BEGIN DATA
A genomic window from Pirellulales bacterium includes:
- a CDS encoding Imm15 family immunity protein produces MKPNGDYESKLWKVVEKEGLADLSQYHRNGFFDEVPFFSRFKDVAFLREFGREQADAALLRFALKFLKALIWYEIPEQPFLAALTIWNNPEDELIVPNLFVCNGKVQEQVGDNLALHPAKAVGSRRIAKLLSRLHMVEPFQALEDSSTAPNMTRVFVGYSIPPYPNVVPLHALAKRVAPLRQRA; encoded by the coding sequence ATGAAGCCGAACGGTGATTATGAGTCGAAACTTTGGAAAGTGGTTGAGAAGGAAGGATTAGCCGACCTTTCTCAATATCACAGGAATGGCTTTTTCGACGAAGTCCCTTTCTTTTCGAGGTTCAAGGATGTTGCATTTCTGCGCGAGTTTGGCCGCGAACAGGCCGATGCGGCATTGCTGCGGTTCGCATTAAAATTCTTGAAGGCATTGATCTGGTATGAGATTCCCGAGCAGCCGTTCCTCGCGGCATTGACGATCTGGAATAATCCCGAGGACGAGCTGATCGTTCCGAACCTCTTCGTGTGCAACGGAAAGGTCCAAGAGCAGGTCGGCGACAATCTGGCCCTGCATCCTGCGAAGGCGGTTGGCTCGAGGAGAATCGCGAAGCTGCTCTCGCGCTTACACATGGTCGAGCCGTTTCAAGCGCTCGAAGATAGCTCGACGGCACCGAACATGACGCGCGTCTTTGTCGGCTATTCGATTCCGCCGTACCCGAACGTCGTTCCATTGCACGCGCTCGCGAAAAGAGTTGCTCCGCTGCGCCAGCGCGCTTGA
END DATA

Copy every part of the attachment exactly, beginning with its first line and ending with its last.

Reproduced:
A genomic window from Pirellulales bacterium includes:
- a CDS encoding Imm15 family immunity protein produces MKPNGDYESKLWKVVEKEGLADLSQYHRNGFFDEVPFFSRFKDVAFLREFGREQADAALLRFALKFLKALIWYEIPEQPFLAALTIWNNPEDELIVPNLFVCNGKVQEQVGDNLALHPAKAVGSRRIAKLLSRLHMVEPFQALEDSSTAPNMTRVFVGYSIPPYPNVVPLHALAKRVAPLRQRA; encoded by the coding sequence ATGAAGCCGAACGGTGATTATGAGTCGAAACTTTGGAAAGTGGTTGAGAAGGAAGGATTAGCCGACCTTTCTCAATATCACAGGAATGGCTTTTTCGACGAAGTCCCTTTCTTTTCGAGGTTCAAGGATGTTGCATTTCTGCGCGAGTTTGGCCGCGAACAGGCCGATGCGGCATTGCTGCGGTTCGCATTAAAATTCTTGAAGGCATTGATCTGGTATGAGATTCCCGAGCAGCCGTTCCTCGCGGCATTGACGATCTGGAATAATCCCGAGGACGAGCTGATCGTTCCGAACCTCTTCGTGTGCAACGGAAAGGTCCAAGAGCAGGTCGGCGACAATCTGGCCCTGCATCCTGCGAAGGCGGTTGGCTCGAGGAGAATCGCGAAGCTGCTCTCGCGCTTACACATGGTCGAGCCGTTTCAAGCGCTCGAAGATAGCTCGACGGCACCGAACATGACGCGCGTCTTTGTCGGCTATTCGATTCCGCCGTACCCGAACGTCGTTCCATTGCACGCGCTCGCGAAAAGAGTTGCTCCGCTGCGCCAGCGCGCTTGA